Showing posts from June, 2009

Never Can Say Goodbye

Sitting in a Mexican cafe and hearing the news that Michael Jackson was dead, my first reaction was disbelief. Just another silly rumor, there was no way that the King of Pop was dead. But stories from AP, Reuters and BBC were produced and I felt a sinking feeling in my stomach. As Americans away from home, we stared blankly at each other, unable to digest how an American icon could be gone without warning. I arrived back and slowly absorbed the reality of Michael Jackson's death. Growing up on the south side of Chicago, Michael Jackson was like a neighborhood friend. His image, voice and moves were everywhere throughout my youth.No boy could be described as attractive unless he had a Michael Jackson 'fro. Nobody could be called a good dancer unless they had perfected the cool, precise, Michael Jackson spin. Anybody with the last name of Jackson automatically claimed a relation to Michael Jackson. Anybody who journeyed to Michael's nearby home state of Indiana always declar

Next Stop: Land of Ixchel

For the rest of the week, I'll be exploring the Land Of Ixchel (ee-shell)or Cozumel. Ixchel was the Mayan goddess of the moon, fertility, childbirth and weaving. Cozumel was her sacred island and the site of the San Gervasio shrine where every Mayan women was expected to make a pilgrimage at least once. I'll visit the San Gervasio ruins as well as check out the local Cozumel culture. Stay tuned for my posts next week.

Lowcountry Paradise

Covered with palmetto trees, hydrangeas and Lilly of the Valley, South Carolina resembles a swampy Garden of Eden. One of the best places to catch a glimpse of the state's natural beauty is at the National Historic Landmark of Brookgreen Gardens. Nestled between Myrtle Beach and Pawleys Island, the 9,200-acre outdoor museum boasts swamps, marshes,sculptures, fountains an aviary and a zoo. I had no idea how massive the place was until I arrived and was handed back my ticket because it's good for 7 consecutive days. You need a day to devote to just one of the half dozen areas so I chose the sculpture garden and the lowcountry zoo. At the zoo filled with indigenous animals, we saw a red fox snuggled in a tree. Eagles perched on a branch. And a fountain decked with loons in flight. The Huntington Sculpture Garden opened as the country's first public sculpture garden in 1931 and continues to display one of the most diverse collections of 1,200 works by 350 sculptors. The garden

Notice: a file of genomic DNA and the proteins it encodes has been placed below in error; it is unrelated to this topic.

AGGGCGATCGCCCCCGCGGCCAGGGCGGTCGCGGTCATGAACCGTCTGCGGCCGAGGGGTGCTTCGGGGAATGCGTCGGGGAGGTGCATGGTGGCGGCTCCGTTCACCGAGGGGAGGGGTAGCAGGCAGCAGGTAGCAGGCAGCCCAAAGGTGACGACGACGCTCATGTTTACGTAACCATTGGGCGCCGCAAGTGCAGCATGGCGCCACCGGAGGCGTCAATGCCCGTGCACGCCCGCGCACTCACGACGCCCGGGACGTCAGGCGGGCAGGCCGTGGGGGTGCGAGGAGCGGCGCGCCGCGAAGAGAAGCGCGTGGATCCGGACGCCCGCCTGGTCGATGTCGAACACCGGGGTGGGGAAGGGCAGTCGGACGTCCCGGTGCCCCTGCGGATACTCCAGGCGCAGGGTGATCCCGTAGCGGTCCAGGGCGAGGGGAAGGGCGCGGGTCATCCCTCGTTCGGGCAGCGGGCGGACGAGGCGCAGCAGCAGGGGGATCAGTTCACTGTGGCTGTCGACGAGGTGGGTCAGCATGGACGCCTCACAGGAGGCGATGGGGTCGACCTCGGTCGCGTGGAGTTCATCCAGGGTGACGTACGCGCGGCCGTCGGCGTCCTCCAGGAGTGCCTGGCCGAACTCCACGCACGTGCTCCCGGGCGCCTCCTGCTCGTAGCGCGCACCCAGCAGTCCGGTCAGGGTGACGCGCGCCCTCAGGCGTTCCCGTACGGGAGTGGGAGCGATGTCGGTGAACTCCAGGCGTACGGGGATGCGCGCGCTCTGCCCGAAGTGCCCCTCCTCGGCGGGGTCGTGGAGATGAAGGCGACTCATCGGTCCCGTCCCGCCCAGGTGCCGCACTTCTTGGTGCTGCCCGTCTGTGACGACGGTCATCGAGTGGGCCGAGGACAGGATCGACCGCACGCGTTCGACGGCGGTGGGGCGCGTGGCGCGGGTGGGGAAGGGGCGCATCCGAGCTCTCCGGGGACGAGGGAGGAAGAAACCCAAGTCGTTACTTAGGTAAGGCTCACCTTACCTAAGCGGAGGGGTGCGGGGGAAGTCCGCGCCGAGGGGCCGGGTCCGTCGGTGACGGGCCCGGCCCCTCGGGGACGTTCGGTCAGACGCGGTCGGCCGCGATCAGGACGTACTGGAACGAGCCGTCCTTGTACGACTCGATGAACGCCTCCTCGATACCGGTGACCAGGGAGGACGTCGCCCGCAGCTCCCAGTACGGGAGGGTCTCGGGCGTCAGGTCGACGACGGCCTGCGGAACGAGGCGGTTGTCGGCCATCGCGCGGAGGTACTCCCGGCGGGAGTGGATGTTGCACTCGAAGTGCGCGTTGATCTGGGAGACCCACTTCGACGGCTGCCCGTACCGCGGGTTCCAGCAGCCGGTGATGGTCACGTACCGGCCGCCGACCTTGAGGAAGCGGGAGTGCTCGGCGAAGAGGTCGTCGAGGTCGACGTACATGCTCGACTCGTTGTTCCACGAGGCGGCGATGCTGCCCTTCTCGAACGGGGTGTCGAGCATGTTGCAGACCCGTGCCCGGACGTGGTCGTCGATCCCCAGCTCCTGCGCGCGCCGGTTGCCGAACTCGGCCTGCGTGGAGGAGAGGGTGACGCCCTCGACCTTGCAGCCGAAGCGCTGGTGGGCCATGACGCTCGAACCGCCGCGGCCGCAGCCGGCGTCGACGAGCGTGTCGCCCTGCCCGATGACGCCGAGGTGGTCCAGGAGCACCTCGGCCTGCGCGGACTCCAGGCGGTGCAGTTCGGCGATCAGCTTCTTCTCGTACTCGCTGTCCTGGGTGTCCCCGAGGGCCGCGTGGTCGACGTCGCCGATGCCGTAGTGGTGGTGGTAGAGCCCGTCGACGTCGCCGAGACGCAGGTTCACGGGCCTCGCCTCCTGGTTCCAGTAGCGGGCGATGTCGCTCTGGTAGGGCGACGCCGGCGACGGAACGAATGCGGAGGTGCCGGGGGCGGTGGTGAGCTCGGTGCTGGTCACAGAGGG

Lyrical Leaps in Myrtle Beach

I love music and I love amusement parks. I've never seen these two loves come together quite as well as in the Freestyle Music Park. Formerly Hard Rock Amusement Park, it's 55 acres of music, roller coasters and fun. Myrtle Beach has a lot of amusement parks, from water parks, to a NASCAR playground but I enjoyed Freestyle the most, just because of the overall music theme. The rides, shows and park areas all reference some aspect of pop music. The Time Machine is Freestyle's signature roller coaster, with a 155 foot lift and six inversions and loops. I didn't get any where near this monster but my daughter rode it 3 consecutive times. The highlight is that the tracks have five separate audio tracks that you can choose while riding-60s, 70s, 80s, 90s and 00s. I found it difficult to believe that riders would remember what tunes were playing as they whooshed through stomach-churning loops but my daughter reported hearing the Supremes for the 60s track, Michael Jackson for